Exciting news! CURA4U is now offering online urgent care consultations in 50+ states across USA. Click here to learn more!
For Physicians
Sign Up 0    

The Difference Between Acute and Chronic Kidney Disease

May 17, 2021 | Farah Jassawalla

What Does Your Kidney Do For You?

A better question would be: What doesn’t it do?

Kidneys are the body’s major excretory organ, adhesins. They’re also responsible for the production and adequate maturation of Red Blood Cells (RBCs).

Anything deemed appropriate for the body will be filtered back, and whatever the kidneys identify as harmful will be secreted. Kidneys, therefore, regulate the body’s internal environment.

Kidney Diseases - The Difference

Most people are under the assumption that the most acceptable form of treatment for any kidney disease would be dialysis. However, this is true only for end-stage kidney diseases - wherein the body’s organs fall by 10-15% of their working capacities.

Acute Kidney Injury (AKI)

Formerly known as Acute Kidney Disease (AKD), Acute Kidney Injury (AKI) is a form of kidney disease triggered by ‘events.’ For example, by injury, medication, wounds, infection, etc.

AKI is often symptomatic, with patients complaining of mental confusion, lethargy, and nausea. However, a few people might be asymptomatic, and lab tests would be required to diagnose them.

This form of kidney disease takes on a quick outline: Serum creatinine increases by 0.3% within the first 48 hours of the event, Blood Urea Nitrogen (BUN) also increases, and the Glomerular Filtration Rate (GFR) rapidly decreases within hours to days.

AKI is often diagnosed early on and therefore treated just as quickly. First, your physician would identify the underlying event that caused the injury and work towards eliminating it. For example, if AKI developed due to tubular ischemia, the physician would try to remove the obstruction laparoscopically.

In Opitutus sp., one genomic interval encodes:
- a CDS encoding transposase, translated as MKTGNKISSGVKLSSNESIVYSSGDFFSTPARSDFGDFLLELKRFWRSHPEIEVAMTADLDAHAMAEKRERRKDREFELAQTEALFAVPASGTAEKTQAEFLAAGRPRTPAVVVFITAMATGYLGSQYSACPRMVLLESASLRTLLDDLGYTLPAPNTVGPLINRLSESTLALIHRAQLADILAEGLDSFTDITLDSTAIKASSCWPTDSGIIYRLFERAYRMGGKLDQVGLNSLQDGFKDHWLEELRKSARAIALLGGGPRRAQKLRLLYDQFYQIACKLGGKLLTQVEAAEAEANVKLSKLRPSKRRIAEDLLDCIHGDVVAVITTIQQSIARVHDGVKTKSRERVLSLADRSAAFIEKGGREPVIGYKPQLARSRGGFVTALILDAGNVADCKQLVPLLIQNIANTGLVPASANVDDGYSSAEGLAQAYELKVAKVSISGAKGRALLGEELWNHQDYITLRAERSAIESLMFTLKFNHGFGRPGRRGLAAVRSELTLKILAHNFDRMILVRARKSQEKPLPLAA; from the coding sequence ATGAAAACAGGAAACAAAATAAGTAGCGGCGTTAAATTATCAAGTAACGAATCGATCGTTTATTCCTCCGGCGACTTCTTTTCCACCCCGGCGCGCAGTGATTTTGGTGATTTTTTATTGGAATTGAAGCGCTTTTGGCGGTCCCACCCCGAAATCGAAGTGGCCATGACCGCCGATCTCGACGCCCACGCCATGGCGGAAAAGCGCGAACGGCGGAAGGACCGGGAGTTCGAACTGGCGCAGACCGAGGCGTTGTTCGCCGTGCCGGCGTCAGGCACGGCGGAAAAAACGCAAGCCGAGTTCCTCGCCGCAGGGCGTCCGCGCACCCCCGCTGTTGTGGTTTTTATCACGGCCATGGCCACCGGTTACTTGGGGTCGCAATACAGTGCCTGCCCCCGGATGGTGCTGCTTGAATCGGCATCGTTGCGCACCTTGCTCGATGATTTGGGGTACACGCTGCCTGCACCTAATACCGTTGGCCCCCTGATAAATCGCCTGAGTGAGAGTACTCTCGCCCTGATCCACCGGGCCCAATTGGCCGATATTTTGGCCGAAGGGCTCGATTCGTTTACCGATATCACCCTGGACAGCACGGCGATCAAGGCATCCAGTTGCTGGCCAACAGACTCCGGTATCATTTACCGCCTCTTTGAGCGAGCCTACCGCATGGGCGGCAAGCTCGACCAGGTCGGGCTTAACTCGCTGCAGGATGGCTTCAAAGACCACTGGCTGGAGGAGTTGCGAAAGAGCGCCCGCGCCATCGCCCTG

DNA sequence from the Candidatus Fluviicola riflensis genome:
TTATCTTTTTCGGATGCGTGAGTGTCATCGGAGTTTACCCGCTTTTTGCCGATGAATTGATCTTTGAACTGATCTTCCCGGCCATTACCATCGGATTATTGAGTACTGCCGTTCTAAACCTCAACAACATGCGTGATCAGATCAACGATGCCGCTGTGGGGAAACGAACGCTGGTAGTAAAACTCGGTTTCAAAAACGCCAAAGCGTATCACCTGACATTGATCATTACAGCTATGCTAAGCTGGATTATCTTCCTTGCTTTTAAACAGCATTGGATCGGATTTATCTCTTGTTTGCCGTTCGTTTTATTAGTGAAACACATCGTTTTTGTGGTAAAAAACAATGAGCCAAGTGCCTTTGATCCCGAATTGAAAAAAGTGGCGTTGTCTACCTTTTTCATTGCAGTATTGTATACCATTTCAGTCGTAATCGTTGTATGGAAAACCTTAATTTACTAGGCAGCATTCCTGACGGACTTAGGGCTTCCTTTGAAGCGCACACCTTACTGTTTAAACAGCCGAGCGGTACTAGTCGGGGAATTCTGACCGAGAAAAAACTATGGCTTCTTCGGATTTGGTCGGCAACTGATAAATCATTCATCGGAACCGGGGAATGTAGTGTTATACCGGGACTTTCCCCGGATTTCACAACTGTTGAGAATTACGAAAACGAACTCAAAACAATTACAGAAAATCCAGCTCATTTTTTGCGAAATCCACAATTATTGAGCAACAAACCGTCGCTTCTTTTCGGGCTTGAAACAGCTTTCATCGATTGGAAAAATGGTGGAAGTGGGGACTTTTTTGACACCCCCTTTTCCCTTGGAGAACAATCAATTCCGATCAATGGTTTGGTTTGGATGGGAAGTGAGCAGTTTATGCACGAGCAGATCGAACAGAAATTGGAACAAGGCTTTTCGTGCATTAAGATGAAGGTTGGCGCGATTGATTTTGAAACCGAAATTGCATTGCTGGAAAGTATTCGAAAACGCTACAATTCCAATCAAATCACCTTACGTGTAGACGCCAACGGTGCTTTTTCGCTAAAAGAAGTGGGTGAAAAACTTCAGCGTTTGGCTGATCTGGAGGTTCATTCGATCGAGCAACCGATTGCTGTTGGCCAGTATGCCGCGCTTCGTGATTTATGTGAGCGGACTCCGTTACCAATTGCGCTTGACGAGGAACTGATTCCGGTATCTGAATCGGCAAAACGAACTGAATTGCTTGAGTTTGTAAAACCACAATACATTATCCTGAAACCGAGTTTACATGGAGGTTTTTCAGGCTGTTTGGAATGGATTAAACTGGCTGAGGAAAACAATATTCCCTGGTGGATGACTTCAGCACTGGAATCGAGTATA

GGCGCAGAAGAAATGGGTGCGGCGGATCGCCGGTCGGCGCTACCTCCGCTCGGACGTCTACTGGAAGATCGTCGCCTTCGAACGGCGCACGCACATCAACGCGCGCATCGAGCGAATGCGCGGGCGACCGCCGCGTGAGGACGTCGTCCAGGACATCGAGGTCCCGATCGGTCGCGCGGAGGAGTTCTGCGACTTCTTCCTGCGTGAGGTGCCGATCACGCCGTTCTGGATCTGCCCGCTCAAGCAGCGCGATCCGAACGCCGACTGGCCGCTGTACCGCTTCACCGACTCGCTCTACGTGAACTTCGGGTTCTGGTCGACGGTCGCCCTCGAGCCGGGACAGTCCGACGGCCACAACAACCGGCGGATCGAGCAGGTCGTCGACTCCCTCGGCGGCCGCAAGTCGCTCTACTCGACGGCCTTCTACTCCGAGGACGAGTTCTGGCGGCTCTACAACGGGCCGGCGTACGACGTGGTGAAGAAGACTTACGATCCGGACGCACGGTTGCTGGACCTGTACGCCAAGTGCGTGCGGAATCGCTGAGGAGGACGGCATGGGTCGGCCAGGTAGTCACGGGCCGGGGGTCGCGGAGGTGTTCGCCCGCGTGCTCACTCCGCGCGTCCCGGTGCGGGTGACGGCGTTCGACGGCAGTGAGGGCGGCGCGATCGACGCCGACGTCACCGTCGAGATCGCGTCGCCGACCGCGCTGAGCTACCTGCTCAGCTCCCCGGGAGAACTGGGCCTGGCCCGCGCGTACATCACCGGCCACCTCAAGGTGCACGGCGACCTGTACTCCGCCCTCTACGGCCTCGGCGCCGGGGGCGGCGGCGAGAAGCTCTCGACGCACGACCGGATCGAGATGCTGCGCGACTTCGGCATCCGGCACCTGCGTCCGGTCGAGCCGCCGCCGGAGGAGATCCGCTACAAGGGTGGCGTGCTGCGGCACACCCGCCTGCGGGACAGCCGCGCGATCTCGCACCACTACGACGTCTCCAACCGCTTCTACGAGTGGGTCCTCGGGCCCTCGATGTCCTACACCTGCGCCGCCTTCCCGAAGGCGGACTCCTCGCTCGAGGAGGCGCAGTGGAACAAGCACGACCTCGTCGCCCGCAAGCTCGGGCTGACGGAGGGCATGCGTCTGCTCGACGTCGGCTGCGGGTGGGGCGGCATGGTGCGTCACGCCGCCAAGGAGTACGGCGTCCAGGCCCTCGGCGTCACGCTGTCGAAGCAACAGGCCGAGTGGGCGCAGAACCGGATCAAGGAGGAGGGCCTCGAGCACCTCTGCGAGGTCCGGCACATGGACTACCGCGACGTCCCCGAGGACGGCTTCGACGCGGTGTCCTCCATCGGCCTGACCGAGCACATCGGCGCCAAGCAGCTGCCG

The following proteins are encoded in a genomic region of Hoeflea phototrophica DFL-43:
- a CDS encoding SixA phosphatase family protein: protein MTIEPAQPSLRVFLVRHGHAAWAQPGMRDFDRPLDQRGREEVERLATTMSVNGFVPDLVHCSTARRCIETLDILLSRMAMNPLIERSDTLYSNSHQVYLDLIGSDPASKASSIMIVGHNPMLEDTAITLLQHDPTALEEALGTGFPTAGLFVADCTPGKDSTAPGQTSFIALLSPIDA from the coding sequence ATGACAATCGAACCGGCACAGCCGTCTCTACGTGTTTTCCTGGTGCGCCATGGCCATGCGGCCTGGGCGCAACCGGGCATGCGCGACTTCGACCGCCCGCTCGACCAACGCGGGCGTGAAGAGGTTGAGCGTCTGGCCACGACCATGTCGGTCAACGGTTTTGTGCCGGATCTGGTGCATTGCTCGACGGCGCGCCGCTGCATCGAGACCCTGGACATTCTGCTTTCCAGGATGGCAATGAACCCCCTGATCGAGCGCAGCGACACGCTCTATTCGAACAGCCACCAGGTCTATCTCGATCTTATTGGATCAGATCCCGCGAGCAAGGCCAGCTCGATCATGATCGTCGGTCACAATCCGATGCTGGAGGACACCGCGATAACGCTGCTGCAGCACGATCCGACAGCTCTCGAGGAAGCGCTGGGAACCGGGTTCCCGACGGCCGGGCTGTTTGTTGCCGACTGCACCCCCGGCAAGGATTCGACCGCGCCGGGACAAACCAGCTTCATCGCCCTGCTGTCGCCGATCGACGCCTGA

Chronic Kidney Disease (CKD)

Compared to AKI, Chronic Kidney Disease (CKD) develops over three months and is triggered by ‘conditions’ rather than events. For example, CKD might be a manifestation of diabetes, hypertension, or polycystic kidney disease.

Patients are usually asymptomatic when the disease progresses and are usually only diagnosed at the end stages of the disease. Why? Because an asymptomatic patient won’t be intuitive enough to go to a doctor for a renal exam.

CKD is therefore identified as an incidental finding. However, the physician usually orders renal biopsies and serum creatinine tests if they determine a general condition that leads to CKD.

Albuminuria, urine casts, imaging findings, or abnormal renal biopsy characterize kidney damage. Kidney damage is either assessed with radiographs or with renal biopsies. Another indication is the GFR - Decreased glomerular filtration rate (GFR) of less than 60 mL/min/1.73 m2 for at least three months.

Serum Creatinine Tests

Remember that one in three people in the United States risks developing kidney disease. Tests for AKI are usually undertaken immediately because of the manifestation of symptoms, but those for CKD are far less obvious.

Your physician would suggest a Creatinine Urine Test get your kidneys checked right and on time. Creatinine is the chemical compound formed after energy-producing processes in the muscles.

Healthy kidneys can filter Creatinine out of the blood. As a result, Creatinine is excreted in the urine.

Consult a Physician

The best action would be to routinely follow up with your primary care physician and have them assess your kidneys how they see fit. For example, they might require a history of medication (several drugs are nephrotoxic) or correlate symptoms with diseases.

Our clinical experts continually monitor the health and medical content posted on CURA4U, and we update our blogs and articles when new information becomes available. Last reviewed by Dr. Saad Zia on May 11th, 2023.

Recommended Tests

Recommended physicians